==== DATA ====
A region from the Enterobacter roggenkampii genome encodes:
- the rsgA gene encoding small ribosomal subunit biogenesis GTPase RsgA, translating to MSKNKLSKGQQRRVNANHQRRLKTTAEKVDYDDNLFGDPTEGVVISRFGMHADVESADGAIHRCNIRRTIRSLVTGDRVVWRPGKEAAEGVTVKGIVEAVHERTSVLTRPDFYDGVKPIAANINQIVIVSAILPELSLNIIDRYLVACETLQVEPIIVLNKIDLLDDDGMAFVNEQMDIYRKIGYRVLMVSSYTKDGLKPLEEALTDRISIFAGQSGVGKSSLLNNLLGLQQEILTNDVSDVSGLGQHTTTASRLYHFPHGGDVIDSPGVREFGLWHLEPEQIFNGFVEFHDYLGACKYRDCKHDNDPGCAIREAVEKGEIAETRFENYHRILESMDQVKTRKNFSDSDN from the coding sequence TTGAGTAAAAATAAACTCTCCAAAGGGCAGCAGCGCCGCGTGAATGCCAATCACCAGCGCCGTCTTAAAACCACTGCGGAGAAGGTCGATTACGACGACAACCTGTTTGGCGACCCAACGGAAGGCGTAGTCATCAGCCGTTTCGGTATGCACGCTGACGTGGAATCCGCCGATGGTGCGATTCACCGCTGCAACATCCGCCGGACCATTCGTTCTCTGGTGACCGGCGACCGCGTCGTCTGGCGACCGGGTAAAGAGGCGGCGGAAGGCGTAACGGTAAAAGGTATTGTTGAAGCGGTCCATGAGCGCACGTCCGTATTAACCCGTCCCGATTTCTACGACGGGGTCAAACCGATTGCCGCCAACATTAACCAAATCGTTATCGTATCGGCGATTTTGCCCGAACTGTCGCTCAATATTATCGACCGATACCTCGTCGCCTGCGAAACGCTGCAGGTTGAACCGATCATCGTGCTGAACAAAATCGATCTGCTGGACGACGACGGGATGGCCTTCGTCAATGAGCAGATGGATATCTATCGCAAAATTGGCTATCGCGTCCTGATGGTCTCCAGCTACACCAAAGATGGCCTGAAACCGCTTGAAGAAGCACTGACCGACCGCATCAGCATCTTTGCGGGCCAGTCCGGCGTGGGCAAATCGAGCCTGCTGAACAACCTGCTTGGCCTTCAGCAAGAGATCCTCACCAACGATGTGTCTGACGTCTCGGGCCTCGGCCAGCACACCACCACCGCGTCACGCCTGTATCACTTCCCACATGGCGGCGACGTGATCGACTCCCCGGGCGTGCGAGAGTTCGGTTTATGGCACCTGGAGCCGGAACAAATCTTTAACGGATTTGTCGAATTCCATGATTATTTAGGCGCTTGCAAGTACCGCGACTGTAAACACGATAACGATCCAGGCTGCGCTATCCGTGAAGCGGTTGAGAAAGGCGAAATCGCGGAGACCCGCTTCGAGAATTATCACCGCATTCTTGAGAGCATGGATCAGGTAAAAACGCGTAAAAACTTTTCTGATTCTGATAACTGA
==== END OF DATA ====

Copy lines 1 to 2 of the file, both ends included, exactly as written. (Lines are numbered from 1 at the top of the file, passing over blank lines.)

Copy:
A region from the Enterobacter roggenkampii genome encodes:
- the rsgA gene encoding small ribosomal subunit biogenesis GTPase RsgA, translating to MSKNKLSKGQQRRVNANHQRRLKTTAEKVDYDDNLFGDPTEGVVISRFGMHADVESADGAIHRCNIRRTIRSLVTGDRVVWRPGKEAAEGVTVKGIVEAVHERTSVLTRPDFYDGVKPIAANINQIVIVSAILPELSLNIIDRYLVACETLQVEPIIVLNKIDLLDDDGMAFVNEQMDIYRKIGYRVLMVSSYTKDGLKPLEEALTDRISIFAGQSGVGKSSLLNNLLGLQQEILTNDVSDVSGLGQHTTTASRLYHFPHGGDVIDSPGVREFGLWHLEPEQIFNGFVEFHDYLGACKYRDCKHDNDPGCAIREAVEKGEIAETRFENYHRILESMDQVKTRKNFSDSDN from the coding sequence TTGAGTAAAAATAAACTCTCCAAAGGGCAGCAGCGCCGCGTGAATGCCAATCACCAGCGCCGTCTTAAAACCACTGCGGAGAAGGTCGATTACGACGACAACCTGTTTGGCGACCCAACGGAAGGCGTAGTCATCAGCCGTTTCGGTATGCACGCTGACGTGGAATCCGCCGATGGTGCGATTCACCGCTGCAACATCCGCCGGACCATTCGTTCTCTGGTGACCGGCGACCGCGTCGTCTGGCGACCGGGTAAAGAGGCGGCGGAAGGCGTAACGGTAAAAGGTATTGTTGAAGCGGTCCATGAGCGCACGTCCGTATTAACCCGTCCCGATTTCTACGACGGGGTCAAACCGATTGCCGCCAACATTAACCAAATCGTTATCGTATCGGCGATTTTGCCCGAACTGTCGCTCAATATTATCGACCGATACCTCGTCGCCTGCGAAACGCTGCAGGTTGAACCGATCATCGTGCTGAACAAAATCGATCTGCTGGACGACGACGGGATGGCCTTCGTCAATGAGCAGATGGATATCTATCGCAAAATTGGCTATCGCGTCCTGATGGTCTCCAGCTACACCAAAGATGGCCTGAAACCGCTTGAAGAAGCACTGACCGACCGCATCAGCATCTTTGCGGGCCAGTCCGGCGTGGGCAAATCGAGCCTGCTGAACAACCTGCTTGGCCTTCAGCAAGAGATCCTCACCAACGATGTGTCTGACGTCTCGGGCCTCGGCCAGCACACCACCACCGCGTCACGCCTGTATCACTTCCCACATGGCGGCGACGTGATCGACTCCCCGGGCGTGCGAGAGTTCGGTTTATGGCACCTGGAGCCGGAACAAATCTTTAACGGATTTGTCGAATTCCATGATTATTTAGGCGCTTGCAAGTACCGCGACTGTAAACACGATAACGATCCAGGCTGCGCTATCCGTGAAGCGGTTGAGAAAGGCGAAATCGCGGAGACCCGCTTCGAGAATTATCACCGCATTCTTGAGAGCATGGATCAGGTAAAAACGCGTAAAAACTTTTCTGATTCTGATAACTGA